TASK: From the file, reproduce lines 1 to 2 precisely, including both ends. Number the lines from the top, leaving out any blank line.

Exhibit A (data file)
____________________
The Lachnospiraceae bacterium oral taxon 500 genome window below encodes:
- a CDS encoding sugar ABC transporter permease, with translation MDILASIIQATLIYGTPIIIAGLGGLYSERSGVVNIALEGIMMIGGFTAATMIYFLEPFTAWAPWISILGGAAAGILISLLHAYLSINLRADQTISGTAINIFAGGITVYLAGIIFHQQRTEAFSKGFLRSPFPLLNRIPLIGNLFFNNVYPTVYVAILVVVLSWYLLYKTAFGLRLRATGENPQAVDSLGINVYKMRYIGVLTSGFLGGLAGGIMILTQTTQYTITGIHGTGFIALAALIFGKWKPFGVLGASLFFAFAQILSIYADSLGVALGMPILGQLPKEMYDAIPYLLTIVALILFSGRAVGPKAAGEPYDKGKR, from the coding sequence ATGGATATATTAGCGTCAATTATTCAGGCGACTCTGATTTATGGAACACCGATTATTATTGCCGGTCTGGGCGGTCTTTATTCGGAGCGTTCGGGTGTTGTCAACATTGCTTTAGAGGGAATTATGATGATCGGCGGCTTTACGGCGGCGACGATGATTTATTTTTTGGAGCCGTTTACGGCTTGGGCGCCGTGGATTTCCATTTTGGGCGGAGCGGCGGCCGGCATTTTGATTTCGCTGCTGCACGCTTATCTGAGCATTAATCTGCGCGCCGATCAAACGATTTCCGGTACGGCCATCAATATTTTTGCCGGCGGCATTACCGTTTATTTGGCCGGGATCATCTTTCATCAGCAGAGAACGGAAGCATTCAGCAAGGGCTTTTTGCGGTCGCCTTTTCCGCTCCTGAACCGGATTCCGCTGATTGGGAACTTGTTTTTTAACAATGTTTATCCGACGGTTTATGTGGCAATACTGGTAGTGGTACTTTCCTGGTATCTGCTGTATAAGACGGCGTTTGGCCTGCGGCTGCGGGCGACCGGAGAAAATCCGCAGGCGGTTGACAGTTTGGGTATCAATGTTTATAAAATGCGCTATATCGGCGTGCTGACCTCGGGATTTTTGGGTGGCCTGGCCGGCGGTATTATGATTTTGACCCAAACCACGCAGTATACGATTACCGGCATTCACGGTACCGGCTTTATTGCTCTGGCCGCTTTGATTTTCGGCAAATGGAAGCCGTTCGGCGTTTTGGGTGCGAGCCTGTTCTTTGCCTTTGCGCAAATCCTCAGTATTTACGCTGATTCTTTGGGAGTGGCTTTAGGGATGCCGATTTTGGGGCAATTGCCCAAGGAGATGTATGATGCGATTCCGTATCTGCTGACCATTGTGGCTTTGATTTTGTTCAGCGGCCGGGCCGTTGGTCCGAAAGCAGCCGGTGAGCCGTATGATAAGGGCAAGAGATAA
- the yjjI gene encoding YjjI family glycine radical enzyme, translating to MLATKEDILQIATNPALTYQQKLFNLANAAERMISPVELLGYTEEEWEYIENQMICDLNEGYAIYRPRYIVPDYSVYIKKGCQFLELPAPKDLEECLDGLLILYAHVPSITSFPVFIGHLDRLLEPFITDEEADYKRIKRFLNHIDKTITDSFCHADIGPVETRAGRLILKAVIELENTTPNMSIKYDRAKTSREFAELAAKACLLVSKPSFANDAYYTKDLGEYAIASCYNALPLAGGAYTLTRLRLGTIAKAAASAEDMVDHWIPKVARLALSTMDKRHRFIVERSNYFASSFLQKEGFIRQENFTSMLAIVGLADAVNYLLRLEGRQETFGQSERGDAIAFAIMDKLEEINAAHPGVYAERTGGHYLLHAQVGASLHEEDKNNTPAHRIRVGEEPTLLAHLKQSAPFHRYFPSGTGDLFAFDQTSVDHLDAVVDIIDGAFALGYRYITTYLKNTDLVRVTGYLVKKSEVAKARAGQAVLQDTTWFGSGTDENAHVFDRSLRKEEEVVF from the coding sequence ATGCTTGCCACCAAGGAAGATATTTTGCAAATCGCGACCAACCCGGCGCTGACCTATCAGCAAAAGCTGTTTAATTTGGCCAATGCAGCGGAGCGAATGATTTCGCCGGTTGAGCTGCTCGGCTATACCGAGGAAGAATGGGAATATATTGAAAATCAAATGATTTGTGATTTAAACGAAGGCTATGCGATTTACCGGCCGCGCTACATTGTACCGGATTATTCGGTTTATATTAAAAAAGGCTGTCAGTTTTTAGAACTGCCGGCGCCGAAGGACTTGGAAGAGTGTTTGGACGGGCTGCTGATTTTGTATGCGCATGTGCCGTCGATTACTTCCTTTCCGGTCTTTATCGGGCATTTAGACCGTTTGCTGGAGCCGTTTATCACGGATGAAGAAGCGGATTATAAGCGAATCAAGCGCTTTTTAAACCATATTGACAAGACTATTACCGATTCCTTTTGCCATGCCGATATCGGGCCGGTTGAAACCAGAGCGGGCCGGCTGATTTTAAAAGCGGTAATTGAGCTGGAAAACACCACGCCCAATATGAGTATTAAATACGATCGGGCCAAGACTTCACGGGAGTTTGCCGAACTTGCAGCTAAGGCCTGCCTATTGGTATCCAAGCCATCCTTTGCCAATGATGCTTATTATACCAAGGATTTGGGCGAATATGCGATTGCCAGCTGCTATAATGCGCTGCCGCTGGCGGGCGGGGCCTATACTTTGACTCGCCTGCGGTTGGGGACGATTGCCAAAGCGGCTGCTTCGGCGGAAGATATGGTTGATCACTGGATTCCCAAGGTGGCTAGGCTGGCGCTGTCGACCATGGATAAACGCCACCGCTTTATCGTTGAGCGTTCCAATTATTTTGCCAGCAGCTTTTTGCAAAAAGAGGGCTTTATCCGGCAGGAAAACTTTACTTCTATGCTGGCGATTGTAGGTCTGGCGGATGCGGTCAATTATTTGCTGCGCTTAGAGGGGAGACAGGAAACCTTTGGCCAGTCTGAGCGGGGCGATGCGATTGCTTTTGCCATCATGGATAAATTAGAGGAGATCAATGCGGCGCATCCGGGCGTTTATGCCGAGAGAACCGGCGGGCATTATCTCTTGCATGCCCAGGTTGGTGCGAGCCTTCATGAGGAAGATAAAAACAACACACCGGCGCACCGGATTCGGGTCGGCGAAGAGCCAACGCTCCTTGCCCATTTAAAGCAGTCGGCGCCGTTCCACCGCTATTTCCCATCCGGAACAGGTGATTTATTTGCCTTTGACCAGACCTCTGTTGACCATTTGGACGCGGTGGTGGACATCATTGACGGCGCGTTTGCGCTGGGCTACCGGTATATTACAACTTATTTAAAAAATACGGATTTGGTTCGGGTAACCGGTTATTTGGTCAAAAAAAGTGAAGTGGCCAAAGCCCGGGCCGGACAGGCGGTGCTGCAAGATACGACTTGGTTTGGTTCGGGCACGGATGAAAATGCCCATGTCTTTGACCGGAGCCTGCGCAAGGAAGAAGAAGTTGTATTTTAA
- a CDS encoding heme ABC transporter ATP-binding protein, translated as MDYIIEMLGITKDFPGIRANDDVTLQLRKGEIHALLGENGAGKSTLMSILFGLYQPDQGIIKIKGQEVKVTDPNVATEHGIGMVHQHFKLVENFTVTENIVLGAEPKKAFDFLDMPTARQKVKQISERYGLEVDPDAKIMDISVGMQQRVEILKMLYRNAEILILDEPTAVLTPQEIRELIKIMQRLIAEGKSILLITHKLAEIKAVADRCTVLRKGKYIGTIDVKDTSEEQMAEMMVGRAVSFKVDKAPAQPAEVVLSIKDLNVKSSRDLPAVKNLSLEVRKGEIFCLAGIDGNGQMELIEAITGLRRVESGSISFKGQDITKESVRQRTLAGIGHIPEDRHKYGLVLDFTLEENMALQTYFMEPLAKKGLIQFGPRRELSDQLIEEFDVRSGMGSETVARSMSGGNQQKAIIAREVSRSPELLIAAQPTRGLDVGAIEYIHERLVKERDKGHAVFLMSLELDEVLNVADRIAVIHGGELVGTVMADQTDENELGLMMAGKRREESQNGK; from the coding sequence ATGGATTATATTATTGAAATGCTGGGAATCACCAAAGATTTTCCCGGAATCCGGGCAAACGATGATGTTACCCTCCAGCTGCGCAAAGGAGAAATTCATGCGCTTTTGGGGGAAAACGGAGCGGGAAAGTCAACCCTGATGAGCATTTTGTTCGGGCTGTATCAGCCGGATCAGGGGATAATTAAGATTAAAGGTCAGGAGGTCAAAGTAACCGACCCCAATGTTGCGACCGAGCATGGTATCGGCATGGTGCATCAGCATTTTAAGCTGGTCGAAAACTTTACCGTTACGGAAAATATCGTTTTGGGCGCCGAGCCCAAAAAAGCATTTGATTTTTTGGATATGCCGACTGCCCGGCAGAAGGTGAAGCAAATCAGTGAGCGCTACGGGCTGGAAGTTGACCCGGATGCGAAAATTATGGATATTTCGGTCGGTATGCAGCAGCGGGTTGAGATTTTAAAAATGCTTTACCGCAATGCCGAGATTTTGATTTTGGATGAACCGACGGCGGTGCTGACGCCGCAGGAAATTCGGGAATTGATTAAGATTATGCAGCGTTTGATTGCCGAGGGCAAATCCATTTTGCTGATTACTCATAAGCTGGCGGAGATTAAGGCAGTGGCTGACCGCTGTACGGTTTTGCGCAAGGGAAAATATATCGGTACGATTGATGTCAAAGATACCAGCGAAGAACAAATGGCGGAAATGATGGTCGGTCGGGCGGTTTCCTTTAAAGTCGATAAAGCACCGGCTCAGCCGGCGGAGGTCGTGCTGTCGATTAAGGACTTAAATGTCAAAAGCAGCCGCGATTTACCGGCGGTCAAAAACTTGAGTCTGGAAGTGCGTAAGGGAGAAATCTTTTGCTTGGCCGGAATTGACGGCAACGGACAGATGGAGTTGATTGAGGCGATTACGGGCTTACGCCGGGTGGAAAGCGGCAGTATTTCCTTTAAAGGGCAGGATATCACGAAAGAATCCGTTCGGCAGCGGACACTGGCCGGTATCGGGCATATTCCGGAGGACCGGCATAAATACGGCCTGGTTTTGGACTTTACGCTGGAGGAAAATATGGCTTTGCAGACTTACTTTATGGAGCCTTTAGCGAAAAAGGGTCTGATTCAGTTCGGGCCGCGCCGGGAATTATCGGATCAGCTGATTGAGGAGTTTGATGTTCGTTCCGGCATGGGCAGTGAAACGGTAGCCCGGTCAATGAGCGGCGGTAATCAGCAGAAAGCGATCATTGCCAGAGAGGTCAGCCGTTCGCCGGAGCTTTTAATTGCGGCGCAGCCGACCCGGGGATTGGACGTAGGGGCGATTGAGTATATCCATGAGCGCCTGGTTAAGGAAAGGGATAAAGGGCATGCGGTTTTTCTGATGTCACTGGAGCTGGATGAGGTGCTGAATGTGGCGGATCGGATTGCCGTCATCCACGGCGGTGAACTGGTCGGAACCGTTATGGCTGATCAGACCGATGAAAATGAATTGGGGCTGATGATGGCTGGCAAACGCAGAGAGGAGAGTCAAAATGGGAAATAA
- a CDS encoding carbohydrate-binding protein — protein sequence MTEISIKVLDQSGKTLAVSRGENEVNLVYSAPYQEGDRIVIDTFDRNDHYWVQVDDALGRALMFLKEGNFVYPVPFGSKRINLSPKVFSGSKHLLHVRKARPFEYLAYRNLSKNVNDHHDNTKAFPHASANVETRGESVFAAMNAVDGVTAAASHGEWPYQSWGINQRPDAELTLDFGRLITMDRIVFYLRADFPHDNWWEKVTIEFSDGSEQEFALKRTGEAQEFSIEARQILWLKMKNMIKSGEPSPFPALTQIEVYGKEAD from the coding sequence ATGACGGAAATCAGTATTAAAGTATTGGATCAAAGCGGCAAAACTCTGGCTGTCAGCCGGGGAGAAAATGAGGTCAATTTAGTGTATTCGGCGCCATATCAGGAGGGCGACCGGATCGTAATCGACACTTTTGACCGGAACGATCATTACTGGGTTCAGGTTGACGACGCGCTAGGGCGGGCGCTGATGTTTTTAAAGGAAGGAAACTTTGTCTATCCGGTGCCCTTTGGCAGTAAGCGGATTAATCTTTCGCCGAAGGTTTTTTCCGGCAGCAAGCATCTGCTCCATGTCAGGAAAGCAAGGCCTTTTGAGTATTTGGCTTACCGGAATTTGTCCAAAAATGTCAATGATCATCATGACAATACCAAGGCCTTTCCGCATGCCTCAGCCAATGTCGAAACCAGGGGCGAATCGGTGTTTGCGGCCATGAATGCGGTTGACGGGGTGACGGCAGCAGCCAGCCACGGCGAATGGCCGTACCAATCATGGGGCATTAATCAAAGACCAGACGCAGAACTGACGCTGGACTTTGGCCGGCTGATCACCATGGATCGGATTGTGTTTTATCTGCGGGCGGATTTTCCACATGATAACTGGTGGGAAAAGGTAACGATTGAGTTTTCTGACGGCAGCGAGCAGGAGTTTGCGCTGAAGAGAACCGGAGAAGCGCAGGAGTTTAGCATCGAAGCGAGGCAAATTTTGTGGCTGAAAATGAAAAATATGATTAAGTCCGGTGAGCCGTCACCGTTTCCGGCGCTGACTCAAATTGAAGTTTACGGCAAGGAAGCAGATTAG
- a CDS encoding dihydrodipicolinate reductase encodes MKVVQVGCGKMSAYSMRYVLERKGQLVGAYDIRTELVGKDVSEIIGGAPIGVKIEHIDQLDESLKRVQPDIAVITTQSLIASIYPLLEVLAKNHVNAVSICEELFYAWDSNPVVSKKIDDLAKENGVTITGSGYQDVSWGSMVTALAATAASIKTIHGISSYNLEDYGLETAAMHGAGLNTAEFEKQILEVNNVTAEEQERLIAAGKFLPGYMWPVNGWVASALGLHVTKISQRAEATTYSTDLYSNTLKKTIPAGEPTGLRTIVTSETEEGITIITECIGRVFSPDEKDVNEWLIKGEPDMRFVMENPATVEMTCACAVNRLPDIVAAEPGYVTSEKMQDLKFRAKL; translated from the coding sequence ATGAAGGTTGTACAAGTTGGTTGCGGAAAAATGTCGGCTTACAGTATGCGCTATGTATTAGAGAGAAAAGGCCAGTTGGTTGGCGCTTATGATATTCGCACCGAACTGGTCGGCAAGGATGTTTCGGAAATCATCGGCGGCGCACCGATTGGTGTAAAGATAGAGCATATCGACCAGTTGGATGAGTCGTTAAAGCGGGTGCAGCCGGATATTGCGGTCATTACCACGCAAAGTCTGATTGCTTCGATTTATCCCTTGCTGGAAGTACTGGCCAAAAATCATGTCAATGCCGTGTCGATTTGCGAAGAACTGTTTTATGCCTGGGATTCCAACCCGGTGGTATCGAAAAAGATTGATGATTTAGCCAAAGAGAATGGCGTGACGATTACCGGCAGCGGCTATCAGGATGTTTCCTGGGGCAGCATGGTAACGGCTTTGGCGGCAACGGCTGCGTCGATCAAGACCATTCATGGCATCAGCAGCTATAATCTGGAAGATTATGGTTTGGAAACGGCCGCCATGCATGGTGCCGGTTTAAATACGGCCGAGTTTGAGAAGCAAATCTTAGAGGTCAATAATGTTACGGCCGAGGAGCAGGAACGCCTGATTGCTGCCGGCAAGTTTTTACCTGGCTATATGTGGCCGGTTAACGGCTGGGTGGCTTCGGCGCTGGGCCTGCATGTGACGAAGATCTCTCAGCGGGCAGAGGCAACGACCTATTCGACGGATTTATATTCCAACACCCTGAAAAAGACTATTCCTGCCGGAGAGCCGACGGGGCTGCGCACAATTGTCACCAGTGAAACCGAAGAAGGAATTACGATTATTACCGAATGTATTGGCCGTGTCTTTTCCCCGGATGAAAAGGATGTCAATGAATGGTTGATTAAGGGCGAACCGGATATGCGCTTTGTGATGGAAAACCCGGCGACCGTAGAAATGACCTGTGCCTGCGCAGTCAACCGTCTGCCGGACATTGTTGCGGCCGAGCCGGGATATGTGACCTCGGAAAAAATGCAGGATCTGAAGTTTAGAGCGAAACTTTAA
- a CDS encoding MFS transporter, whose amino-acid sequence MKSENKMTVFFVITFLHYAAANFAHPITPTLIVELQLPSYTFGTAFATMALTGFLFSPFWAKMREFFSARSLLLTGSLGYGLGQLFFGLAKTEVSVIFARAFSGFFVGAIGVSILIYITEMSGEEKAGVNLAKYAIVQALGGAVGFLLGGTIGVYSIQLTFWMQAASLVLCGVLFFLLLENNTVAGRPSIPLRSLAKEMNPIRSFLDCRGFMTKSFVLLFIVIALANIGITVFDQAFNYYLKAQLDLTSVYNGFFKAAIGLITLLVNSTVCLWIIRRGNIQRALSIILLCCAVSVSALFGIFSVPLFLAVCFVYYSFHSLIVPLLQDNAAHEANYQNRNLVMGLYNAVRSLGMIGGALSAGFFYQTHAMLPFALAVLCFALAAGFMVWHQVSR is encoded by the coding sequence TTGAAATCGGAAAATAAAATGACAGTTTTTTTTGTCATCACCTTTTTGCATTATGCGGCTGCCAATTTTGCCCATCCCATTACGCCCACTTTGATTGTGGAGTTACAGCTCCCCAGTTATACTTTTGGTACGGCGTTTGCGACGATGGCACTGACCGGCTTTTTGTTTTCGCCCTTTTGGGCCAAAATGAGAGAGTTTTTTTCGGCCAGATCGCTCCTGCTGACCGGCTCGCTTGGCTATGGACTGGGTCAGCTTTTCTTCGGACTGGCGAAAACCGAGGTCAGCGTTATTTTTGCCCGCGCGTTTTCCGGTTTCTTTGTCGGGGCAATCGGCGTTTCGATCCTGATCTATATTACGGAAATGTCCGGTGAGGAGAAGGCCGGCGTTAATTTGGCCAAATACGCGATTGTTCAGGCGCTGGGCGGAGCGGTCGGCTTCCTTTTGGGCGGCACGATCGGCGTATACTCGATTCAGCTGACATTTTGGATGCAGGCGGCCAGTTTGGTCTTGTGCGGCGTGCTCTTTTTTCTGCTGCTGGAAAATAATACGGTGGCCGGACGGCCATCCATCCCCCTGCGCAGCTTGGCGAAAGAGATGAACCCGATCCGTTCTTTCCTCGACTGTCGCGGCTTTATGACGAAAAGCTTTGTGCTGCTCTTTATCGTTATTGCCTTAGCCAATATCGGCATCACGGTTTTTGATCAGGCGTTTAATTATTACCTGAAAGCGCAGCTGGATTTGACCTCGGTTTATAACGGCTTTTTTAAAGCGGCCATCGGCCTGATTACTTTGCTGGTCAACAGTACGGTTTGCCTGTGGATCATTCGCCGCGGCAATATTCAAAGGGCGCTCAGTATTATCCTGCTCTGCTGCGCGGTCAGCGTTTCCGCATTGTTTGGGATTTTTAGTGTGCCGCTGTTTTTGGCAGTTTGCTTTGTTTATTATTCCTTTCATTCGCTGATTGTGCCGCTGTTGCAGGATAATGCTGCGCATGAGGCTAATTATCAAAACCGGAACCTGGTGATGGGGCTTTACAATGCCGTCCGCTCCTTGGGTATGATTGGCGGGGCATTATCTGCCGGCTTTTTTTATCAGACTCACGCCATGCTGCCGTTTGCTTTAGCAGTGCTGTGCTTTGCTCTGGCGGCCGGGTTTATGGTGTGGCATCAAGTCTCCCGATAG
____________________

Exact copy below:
The Lachnospiraceae bacterium oral taxon 500 genome window below encodes:
- a CDS encoding sugar ABC transporter permease, with translation MDILASIIQATLIYGTPIIIAGLGGLYSERSGVVNIALEGIMMIGGFTAATMIYFLEPFTAWAPWISILGGAAAGILISLLHAYLSINLRADQTISGTAINIFAGGITVYLAGIIFHQQRTEAFSKGFLRSPFPLLNRIPLIGNLFFNNVYPTVYVAILVVVLSWYLLYKTAFGLRLRATGENPQAVDSLGINVYKMRYIGVLTSGFLGGLAGGIMILTQTTQYTITGIHGTGFIALAALIFGKWKPFGVLGASLFFAFAQILSIYADSLGVALGMPILGQLPKEMYDAIPYLLTIVALILFSGRAVGPKAAGEPYDKGKR, from the coding sequence ATGGATATATTAGCGTCAATTATTCAGGCGACTCTGATTTATGGAACACCGATTATTATTGCCGGTCTGGGCGGTCTTTATTCGGAGCGTTCGGGTGTTGTCAACATTGCTTTAGAGGGAATTATGATGATCGGCGGCTTTACGGCGGCGACGATGATTTATTTTTTGGAGCCGTTTACGGCTTGGGCGCCGTGGATTTCCATTTTGGGCGGAGCGGCGGCCGGCATTTTGATTTCGCTGCTGCACGCTTATCTGAGCATTAATCTGCGCGCCGATCAAACGATTTCCGGTACGGCCATCAATATTTTTGCCGGCGGCATTACCGTTTATTTGGCCGGGATCATCTTTCATCAGCAGAGAACGGAAGCATTCAGCAAGGGCTTTTTGCGGTCGCCTTTTCCGCTCCTGAACCGGATTCCGCTGATTGGGAACTTGTTTTTTAACAATGTTTATCCGACGGTTTATGTGGCAATACTGGTAGTGGTACTTTCCTGGTATCTGCTGTATAAGACGGCGTTTGGCCTGCGGCTGCGGGCGACCGGAGAAAATCCGCAGGCGGTTGACAGTTTGGGTATCAATGTTTATAAAATGCGCTATATCGGCGTGCTGACCTCGGGATTTTTGGGTGGCCTGGCCGGCGGTATTATGATTTTGACCCAAACCACGCAGTATACGATTACCGGCATTCACGGTACCGGCTTTATTGCTCTGGCCGCTTTGATTTTCGGCAAATGGAAGCCGTTCGGCGTTTTGGGTGCGAGCCTGTTCTTTGCCTTTGCGCAAATCCTCAGTATTTACGCTGATTCTTTGGGAGTGGCTTTAGGGATGCCGATTTTGGGGCAATTGCCCAAGGAGATGTATGATGCGATTCCGTATCTGCTGACCATTGTGGCTTTGATTTTGTTCAGCGGCCGGGCCGTTGGTCCGAAAGCAGCCGGTGAGCCGTATGATAAGGGCAAGAGATAA